So there’s a lot of details about it. But on the other hand, what, what if he’s telling the. I mean what, what do you do? I mean, if you, if you really are telling the truth [00:25:00] and that this is all put up job by the lawyer, um, what can you say? What, what, what, what, what else could a guy say except what he said? I don’t know.
um, and then. Condo Le rice is a huge Browns fan. And, and every once in a while, she rings out on the Browns. What does she have to say about this controversy? She says, she’s keeping an open mind until all the facts are evident. She knows the league is doing an investigation and the Browns, and she’s waiting to see what the outcome is.
She says, she knows these are serious matters. Every woman feels that way and that she wants to get to the bottom of it. And she, I, I mean, she’s saying a couple of months, but I, I can’t see that anything when we wrapped up in a couple of months, Lawsuits aren’t even gonna go anywhere until March. So, um, yeah, I feel like this is a weird wait and see kind of feeling, we don’t know what’s gonna happen with Watson.
If, when, if he’s going to play, um, his teammates are vouching for him. He took him to The Bahamas to, for, you [00:26:00] know, work in fun. So he’s doing what he can to kind of endear himself to the organization. Obviously we’ve talked about this before. They’re not backing down, but, um, he still sounds a little tone deaf to me.
the, the league, uh, is sounding more and more like it might make an interim decision that because the investigation won’t be complete, they have to make some kind of decision soon for the upcoming season. So that might be a, a suspension that is temporary until they can figure it out. But he’s likely not to play this year.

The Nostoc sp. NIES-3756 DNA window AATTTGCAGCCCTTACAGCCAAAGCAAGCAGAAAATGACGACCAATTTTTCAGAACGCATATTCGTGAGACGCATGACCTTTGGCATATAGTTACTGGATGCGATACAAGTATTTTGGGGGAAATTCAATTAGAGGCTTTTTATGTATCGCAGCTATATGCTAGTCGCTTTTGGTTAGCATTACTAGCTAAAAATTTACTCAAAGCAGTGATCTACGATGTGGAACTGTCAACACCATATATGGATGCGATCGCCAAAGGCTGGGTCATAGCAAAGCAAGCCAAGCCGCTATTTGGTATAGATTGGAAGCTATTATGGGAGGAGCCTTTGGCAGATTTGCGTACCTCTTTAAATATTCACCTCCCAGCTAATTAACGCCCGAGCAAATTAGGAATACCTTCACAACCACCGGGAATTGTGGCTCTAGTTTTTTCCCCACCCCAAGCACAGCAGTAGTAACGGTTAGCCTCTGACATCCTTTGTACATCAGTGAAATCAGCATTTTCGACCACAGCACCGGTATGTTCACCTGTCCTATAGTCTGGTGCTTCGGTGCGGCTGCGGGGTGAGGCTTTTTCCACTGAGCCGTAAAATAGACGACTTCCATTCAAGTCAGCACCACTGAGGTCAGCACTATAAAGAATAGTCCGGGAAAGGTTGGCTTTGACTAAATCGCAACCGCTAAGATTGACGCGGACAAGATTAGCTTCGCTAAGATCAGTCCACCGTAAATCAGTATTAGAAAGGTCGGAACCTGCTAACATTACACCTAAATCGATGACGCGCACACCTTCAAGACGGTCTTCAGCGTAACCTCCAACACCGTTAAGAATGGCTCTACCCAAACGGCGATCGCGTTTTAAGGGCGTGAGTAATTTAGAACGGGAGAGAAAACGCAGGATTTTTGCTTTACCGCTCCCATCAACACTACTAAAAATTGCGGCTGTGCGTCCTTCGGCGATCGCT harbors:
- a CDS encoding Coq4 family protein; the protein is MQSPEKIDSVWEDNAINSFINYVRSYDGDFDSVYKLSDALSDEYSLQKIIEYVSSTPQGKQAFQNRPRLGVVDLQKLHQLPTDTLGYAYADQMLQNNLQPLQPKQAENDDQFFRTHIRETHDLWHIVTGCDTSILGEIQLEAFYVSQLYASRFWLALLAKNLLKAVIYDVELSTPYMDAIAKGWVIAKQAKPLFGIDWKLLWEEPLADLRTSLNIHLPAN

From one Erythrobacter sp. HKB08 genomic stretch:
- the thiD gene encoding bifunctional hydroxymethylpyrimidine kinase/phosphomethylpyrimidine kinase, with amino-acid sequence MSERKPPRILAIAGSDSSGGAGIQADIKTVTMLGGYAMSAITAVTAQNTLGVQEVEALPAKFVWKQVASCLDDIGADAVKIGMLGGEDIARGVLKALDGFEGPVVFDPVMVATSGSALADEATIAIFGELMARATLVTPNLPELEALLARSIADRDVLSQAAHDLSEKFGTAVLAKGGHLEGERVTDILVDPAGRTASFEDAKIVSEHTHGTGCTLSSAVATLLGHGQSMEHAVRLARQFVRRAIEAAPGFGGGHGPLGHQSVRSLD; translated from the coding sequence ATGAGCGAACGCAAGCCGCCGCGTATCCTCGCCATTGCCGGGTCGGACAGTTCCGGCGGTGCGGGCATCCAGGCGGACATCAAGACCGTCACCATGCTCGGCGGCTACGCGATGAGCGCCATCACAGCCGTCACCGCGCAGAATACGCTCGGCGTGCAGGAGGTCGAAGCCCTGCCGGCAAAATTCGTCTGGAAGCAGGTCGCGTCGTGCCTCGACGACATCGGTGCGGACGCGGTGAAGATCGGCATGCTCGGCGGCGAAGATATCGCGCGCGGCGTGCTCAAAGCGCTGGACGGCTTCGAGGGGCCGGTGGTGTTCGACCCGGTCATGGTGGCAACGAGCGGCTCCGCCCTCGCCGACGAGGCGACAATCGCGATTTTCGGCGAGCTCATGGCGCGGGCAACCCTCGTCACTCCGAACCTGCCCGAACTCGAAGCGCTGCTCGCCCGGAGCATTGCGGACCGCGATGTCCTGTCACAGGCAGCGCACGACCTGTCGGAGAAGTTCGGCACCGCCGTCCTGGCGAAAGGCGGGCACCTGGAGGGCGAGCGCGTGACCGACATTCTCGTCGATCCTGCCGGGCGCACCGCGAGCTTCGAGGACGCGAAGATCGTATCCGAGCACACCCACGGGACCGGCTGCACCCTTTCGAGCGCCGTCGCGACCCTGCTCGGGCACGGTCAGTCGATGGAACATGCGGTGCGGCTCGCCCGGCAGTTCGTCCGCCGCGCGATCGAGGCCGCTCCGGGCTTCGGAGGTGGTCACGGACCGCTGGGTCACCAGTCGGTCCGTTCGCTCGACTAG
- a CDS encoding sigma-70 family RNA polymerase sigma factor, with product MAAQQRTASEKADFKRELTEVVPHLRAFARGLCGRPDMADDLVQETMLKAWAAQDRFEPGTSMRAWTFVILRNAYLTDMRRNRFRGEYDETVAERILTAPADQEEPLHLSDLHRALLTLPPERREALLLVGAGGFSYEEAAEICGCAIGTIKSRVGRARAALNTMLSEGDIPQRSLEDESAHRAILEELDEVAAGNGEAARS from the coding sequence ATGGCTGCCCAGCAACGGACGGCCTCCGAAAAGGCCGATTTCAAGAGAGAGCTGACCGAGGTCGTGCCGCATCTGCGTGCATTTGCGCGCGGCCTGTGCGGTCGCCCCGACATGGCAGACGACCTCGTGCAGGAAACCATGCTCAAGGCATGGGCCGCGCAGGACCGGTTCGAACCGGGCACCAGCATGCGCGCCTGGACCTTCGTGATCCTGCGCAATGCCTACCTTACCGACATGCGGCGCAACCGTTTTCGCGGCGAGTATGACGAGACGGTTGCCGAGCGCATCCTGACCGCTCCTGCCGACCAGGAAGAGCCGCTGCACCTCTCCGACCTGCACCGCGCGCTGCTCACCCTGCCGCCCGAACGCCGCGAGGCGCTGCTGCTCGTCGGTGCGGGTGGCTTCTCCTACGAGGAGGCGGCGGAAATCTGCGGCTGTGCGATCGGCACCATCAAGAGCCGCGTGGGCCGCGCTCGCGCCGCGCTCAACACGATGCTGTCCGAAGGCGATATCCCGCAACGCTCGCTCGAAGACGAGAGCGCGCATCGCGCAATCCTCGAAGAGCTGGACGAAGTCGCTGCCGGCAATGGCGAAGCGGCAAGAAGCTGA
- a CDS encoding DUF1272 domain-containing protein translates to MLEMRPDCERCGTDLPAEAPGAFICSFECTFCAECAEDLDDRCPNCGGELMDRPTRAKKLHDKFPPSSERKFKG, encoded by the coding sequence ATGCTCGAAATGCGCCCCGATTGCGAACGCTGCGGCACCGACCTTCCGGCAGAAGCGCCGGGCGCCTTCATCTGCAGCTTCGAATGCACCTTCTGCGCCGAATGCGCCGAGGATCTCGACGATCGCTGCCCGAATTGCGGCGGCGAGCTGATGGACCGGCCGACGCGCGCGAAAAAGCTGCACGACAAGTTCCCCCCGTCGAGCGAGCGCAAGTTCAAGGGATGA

Apparently yesterday on a Cleveland radio sports calling show, the fans were. Pretty much unified in saying he should be fine. He shouldn’t be suspended for games. So talk about tone. Right? Well, I was at a thing last night and, um, the center for the Browns was there and, you know, there was a lot of Browns talk and everybody was cheering and I was just like waiting, like, is somebody gonna boo, but there’s no booing.
So Layla I’d like to know who’s [00:27:00] handling his massage needs. Right. , you know, , I, I mean, uh, if, if, why hasn’t he all along? Why, why has he always turned to, to women for, for the, if he has no problem, if this isn’t like a, a, uh, you know, a predator kind of relationship, why hasn’t he had men doing his massage?
Why has it always been women 26 women? Well, 66. I mean, according to New York times, it’s 66 women that he isn’t a single man in the mix. And it’s just odd that you would be looking for your massage therapist on Instagram. Yeah. Right. Well, and, and there’s, there’s your question? The industry and, and why, why not?
Go ahead, Lisa, please. No, that’s the question. Okay. Does a legit massage therapist and I’m going out on a limb. Do legit massage therapists advertise on Instagram. Just throwing that question out there. Yeah, I don’t, I don’t [00:28:00] quite know how he searched for them. I, it just it’s, it’s one of the oddest things that, that, of this case, and, and again, a different one every time.
That that’s not kind of normal. It’s it’s so I don’t know. We’ll see the, the league’s gonna have to make a decision soon and we will surely be talking about this story again. It’s today in Ohio, that wraps up a Thursday. Thanks, Laura. Leila, Lisa. Thanks everybody. You listens. We’ll be back tomorrow to wrap up a week of news.